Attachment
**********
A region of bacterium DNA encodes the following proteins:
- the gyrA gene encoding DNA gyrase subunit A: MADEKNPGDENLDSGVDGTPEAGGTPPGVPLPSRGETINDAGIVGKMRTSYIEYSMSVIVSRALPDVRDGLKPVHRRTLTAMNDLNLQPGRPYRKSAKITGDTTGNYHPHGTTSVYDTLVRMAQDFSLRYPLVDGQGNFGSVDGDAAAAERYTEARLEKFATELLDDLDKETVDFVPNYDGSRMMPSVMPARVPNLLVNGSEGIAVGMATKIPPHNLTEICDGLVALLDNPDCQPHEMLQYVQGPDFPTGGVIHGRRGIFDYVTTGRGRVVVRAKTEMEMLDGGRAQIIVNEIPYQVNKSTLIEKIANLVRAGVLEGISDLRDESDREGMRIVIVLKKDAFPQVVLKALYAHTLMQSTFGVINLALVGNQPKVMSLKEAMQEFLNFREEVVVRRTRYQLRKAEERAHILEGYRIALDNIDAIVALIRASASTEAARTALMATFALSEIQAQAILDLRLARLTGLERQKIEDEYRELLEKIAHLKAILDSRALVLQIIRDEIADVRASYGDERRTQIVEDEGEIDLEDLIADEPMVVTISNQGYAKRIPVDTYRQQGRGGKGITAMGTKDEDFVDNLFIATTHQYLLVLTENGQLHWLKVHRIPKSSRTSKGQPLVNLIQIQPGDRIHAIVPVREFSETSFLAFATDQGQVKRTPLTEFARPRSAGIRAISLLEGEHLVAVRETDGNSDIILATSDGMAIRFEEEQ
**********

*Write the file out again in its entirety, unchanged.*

A region of bacterium DNA encodes the following proteins:
- the gyrA gene encoding DNA gyrase subunit A: MADEKNPGDENLDSGVDGTPEAGGTPPGVPLPSRGETINDAGIVGKMRTSYIEYSMSVIVSRALPDVRDGLKPVHRRTLTAMNDLNLQPGRPYRKSAKITGDTTGNYHPHGTTSVYDTLVRMAQDFSLRYPLVDGQGNFGSVDGDAAAAERYTEARLEKFATELLDDLDKETVDFVPNYDGSRMMPSVMPARVPNLLVNGSEGIAVGMATKIPPHNLTEICDGLVALLDNPDCQPHEMLQYVQGPDFPTGGVIHGRRGIFDYVTTGRGRVVVRAKTEMEMLDGGRAQIIVNEIPYQVNKSTLIEKIANLVRAGVLEGISDLRDESDREGMRIVIVLKKDAFPQVVLKALYAHTLMQSTFGVINLALVGNQPKVMSLKEAMQEFLNFREEVVVRRTRYQLRKAEERAHILEGYRIALDNIDAIVALIRASASTEAARTALMATFALSEIQAQAILDLRLARLTGLERQKIEDEYRELLEKIAHLKAILDSRALVLQIIRDEIADVRASYGDERRTQIVEDEGEIDLEDLIADEPMVVTISNQGYAKRIPVDTYRQQGRGGKGITAMGTKDEDFVDNLFIATTHQYLLVLTENGQLHWLKVHRIPKSSRTSKGQPLVNLIQIQPGDRIHAIVPVREFSETSFLAFATDQGQVKRTPLTEFARPRSAGIRAISLLEGEHLVAVRETDGNSDIILATSDGMAIRFEEEQ